While the UN devotes its human rights operations to the demonization of the democratic state of Israel above all others and condemns the United States more often than the vast majority of non-democracies around the world, the voices of real victims around the world must be heard.
A Saudi Arabian blogger has been publicly flogged after being convicted of cybercrime and insulting Islam, reports say.
Raif Badawi, who was sentenced to 1,000 lashes and 10 years in jail, was flogged 50 times. The flogging will be carried out weekly, campaigners say.
Mr Badawi, the co-founder of a now banned website called the Liberal Saudi Network, was arrested in 2012.
Rights groups condemned his conviction and the US appealed for clemency.
On Thursday state department spokeswoman Jen Psaki urged the Saudi authorities to "cancel this brutal punishment" and to review his case.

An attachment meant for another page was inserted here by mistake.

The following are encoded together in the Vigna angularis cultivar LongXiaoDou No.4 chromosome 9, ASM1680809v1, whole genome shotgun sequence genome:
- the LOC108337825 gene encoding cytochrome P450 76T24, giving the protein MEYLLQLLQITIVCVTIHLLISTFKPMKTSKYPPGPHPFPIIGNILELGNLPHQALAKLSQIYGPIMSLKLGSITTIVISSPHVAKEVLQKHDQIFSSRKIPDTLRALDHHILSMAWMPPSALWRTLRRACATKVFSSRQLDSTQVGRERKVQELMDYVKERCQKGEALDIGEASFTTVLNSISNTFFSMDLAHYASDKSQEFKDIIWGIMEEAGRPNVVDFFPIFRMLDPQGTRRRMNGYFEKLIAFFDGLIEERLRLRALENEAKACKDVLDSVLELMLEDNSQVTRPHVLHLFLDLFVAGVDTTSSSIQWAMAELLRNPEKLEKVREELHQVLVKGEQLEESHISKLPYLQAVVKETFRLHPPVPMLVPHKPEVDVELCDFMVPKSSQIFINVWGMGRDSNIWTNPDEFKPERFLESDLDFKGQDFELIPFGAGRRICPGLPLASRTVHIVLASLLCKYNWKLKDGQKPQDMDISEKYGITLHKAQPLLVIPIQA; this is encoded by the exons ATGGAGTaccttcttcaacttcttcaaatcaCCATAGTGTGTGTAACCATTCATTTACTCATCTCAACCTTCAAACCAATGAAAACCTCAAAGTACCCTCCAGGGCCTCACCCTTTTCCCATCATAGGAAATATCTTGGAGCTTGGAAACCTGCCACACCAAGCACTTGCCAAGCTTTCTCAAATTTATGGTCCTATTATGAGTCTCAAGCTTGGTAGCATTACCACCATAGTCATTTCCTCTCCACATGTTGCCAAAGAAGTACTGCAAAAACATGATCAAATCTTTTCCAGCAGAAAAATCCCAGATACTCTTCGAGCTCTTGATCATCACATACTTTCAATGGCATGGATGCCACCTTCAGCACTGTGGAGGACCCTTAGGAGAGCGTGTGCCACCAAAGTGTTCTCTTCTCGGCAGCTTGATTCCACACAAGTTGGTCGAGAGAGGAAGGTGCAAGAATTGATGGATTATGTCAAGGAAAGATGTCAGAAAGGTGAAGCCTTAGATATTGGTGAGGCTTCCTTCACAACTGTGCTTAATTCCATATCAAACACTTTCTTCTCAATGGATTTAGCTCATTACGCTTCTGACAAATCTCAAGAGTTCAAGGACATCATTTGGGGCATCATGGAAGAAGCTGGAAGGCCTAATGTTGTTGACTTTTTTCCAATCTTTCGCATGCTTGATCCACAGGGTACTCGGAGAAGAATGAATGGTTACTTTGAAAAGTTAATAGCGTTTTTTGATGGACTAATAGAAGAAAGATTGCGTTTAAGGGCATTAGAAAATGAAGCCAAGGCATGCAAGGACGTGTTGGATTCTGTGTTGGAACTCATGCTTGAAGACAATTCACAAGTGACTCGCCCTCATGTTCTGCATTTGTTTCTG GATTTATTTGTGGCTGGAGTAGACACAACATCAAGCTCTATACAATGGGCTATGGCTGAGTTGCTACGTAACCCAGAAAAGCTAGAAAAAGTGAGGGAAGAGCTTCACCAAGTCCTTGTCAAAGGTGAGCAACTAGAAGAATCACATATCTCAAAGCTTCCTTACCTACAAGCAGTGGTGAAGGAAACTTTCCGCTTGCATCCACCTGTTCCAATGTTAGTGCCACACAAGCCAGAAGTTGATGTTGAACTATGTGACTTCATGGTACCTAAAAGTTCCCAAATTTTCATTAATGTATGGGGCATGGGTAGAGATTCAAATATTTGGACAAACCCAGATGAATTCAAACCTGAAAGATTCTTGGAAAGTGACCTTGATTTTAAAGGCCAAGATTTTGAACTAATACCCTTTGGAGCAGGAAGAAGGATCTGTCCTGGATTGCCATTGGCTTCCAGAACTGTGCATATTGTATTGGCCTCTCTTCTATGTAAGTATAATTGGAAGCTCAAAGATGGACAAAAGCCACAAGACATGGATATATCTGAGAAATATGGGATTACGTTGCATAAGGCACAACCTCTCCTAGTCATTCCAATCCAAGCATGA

In addition to his sentence, Mr Badawi was ordered to pay a fine of 1 million riyals ($266,000; £175,000).
In 2013 he was cleared of apostasy, which could have carried a death sentence.
Last year Mr Badawi's lawyer was sentenced to 15 years in prison after being found guilty of a range of offences in an anti-terrorism court, the Associated Press news agency reported.
'Act of cruelty'
The flogging took place outside a mosque in the Red Sea city of Jeddah after Friday prayers, witnesses said.
AFP news agency, quoting people at the scene, said Mr Badawi arrived at the mosque in a police car and had the charges read out to him in front of a crowd.
He was then made to stand with his back to onlookers and whipped, though he remained silent, the witnesses said.
The sentence was widely condemned by human rights groups.
"The flogging of Raif Badawi is a vicious act of cruelty which is prohibited under international law," said Said Boumedouha of Amnesty International.
"By ignoring international calls to cancel the flogging Saudi Arabia's authorities have demonstrated an abhorrent disregard for the most basic human rights principles."
Saudi Arabia enforces a strict version of Islamic law and does not tolerate political dissent. It has some of the highest social media usage rates in the region, and has cracked down on domestic online criticism, imposing harsh punishments.